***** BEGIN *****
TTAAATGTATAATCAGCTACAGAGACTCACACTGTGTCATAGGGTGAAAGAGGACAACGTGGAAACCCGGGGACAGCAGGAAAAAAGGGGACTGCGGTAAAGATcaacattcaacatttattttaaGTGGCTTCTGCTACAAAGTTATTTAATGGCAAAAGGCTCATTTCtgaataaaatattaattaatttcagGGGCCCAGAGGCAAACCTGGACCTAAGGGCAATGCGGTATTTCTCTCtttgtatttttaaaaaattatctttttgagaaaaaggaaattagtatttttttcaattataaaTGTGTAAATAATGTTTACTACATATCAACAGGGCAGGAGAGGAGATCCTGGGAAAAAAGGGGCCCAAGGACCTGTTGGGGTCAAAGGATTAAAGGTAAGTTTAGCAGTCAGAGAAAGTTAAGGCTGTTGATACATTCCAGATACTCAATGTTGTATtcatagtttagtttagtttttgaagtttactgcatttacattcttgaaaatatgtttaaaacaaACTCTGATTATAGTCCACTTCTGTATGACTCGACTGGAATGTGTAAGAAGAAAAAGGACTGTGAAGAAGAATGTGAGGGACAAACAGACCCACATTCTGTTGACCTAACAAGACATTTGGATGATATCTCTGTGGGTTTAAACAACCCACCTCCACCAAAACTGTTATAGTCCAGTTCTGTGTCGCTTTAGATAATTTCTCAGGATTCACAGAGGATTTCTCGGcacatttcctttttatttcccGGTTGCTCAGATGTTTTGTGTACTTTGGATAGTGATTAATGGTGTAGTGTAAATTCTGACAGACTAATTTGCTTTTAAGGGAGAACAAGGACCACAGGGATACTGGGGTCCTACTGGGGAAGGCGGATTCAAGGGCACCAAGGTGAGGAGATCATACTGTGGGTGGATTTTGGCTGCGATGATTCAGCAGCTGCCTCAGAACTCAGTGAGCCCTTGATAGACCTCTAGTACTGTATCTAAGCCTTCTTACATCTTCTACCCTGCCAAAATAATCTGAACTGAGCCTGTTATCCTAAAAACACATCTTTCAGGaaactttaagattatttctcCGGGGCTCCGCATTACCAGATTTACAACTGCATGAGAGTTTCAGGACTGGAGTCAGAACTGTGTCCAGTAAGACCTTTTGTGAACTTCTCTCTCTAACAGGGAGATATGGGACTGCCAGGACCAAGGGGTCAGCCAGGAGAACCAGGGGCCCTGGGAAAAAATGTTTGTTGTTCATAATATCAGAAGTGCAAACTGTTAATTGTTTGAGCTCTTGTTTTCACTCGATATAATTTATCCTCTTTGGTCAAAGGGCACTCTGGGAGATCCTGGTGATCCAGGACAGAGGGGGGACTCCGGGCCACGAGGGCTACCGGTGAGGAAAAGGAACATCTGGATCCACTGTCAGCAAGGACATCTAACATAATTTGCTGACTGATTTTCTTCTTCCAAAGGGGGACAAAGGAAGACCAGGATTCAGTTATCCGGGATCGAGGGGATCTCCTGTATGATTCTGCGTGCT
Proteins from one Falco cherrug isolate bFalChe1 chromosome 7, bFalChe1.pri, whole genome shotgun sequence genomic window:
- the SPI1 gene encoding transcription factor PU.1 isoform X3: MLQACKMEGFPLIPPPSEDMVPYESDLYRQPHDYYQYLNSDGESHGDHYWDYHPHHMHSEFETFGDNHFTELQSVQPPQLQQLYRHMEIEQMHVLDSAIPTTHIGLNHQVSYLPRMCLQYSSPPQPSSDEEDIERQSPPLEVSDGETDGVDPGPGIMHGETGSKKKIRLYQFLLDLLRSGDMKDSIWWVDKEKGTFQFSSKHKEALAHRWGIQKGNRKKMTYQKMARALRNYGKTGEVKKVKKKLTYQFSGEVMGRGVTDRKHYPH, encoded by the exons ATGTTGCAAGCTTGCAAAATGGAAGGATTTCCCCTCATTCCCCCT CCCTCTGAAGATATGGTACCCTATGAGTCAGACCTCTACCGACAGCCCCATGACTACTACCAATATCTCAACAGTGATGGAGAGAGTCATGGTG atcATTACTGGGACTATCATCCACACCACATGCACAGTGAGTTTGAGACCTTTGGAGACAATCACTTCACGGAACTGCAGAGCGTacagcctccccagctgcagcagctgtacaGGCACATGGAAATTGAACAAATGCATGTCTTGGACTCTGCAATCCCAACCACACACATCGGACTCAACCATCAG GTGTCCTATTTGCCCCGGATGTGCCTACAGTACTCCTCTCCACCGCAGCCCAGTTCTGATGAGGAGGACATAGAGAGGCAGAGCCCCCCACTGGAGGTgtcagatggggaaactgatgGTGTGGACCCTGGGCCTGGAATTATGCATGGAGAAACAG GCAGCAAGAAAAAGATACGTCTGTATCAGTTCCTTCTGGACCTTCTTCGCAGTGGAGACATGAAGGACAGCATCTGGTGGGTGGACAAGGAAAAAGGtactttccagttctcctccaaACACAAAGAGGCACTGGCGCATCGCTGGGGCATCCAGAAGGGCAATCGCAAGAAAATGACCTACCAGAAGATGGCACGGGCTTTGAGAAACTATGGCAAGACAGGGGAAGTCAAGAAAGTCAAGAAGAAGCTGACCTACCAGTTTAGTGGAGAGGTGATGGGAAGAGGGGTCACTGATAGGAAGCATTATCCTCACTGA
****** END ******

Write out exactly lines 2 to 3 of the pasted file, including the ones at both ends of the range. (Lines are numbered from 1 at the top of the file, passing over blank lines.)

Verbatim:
Proteins from one Falco cherrug isolate bFalChe1 chromosome 7, bFalChe1.pri, whole genome shotgun sequence genomic window:
- the SPI1 gene encoding transcription factor PU.1 isoform X3: MLQACKMEGFPLIPPPSEDMVPYESDLYRQPHDYYQYLNSDGESHGDHYWDYHPHHMHSEFETFGDNHFTELQSVQPPQLQQLYRHMEIEQMHVLDSAIPTTHIGLNHQVSYLPRMCLQYSSPPQPSSDEEDIERQSPPLEVSDGETDGVDPGPGIMHGETGSKKKIRLYQFLLDLLRSGDMKDSIWWVDKEKGTFQFSSKHKEALAHRWGIQKGNRKKMTYQKMARALRNYGKTGEVKKVKKKLTYQFSGEVMGRGVTDRKHYPH, encoded by the exons ATGTTGCAAGCTTGCAAAATGGAAGGATTTCCCCTCATTCCCCCT CCCTCTGAAGATATGGTACCCTATGAGTCAGACCTCTACCGACAGCCCCATGACTACTACCAATATCTCAACAGTGATGGAGAGAGTCATGGTG atcATTACTGGGACTATCATCCACACCACATGCACAGTGAGTTTGAGACCTTTGGAGACAATCACTTCACGGAACTGCAGAGCGTacagcctccccagctgcagcagctgtacaGGCACATGGAAATTGAACAAATGCATGTCTTGGACTCTGCAATCCCAACCACACACATCGGACTCAACCATCAG GTGTCCTATTTGCCCCGGATGTGCCTACAGTACTCCTCTCCACCGCAGCCCAGTTCTGATGAGGAGGACATAGAGAGGCAGAGCCCCCCACTGGAGGTgtcagatggggaaactgatgGTGTGGACCCTGGGCCTGGAATTATGCATGGAGAAACAG GCAGCAAGAAAAAGATACGTCTGTATCAGTTCCTTCTGGACCTTCTTCGCAGTGGAGACATGAAGGACAGCATCTGGTGGGTGGACAAGGAAAAAGGtactttccagttctcctccaaACACAAAGAGGCACTGGCGCATCGCTGGGGCATCCAGAAGGGCAATCGCAAGAAAATGACCTACCAGAAGATGGCACGGGCTTTGAGAAACTATGGCAAGACAGGGGAAGTCAAGAAAGTCAAGAAGAAGCTGACCTACCAGTTTAGTGGAGAGGTGATGGGAAGAGGGGTCACTGATAGGAAGCATTATCCTCACTGA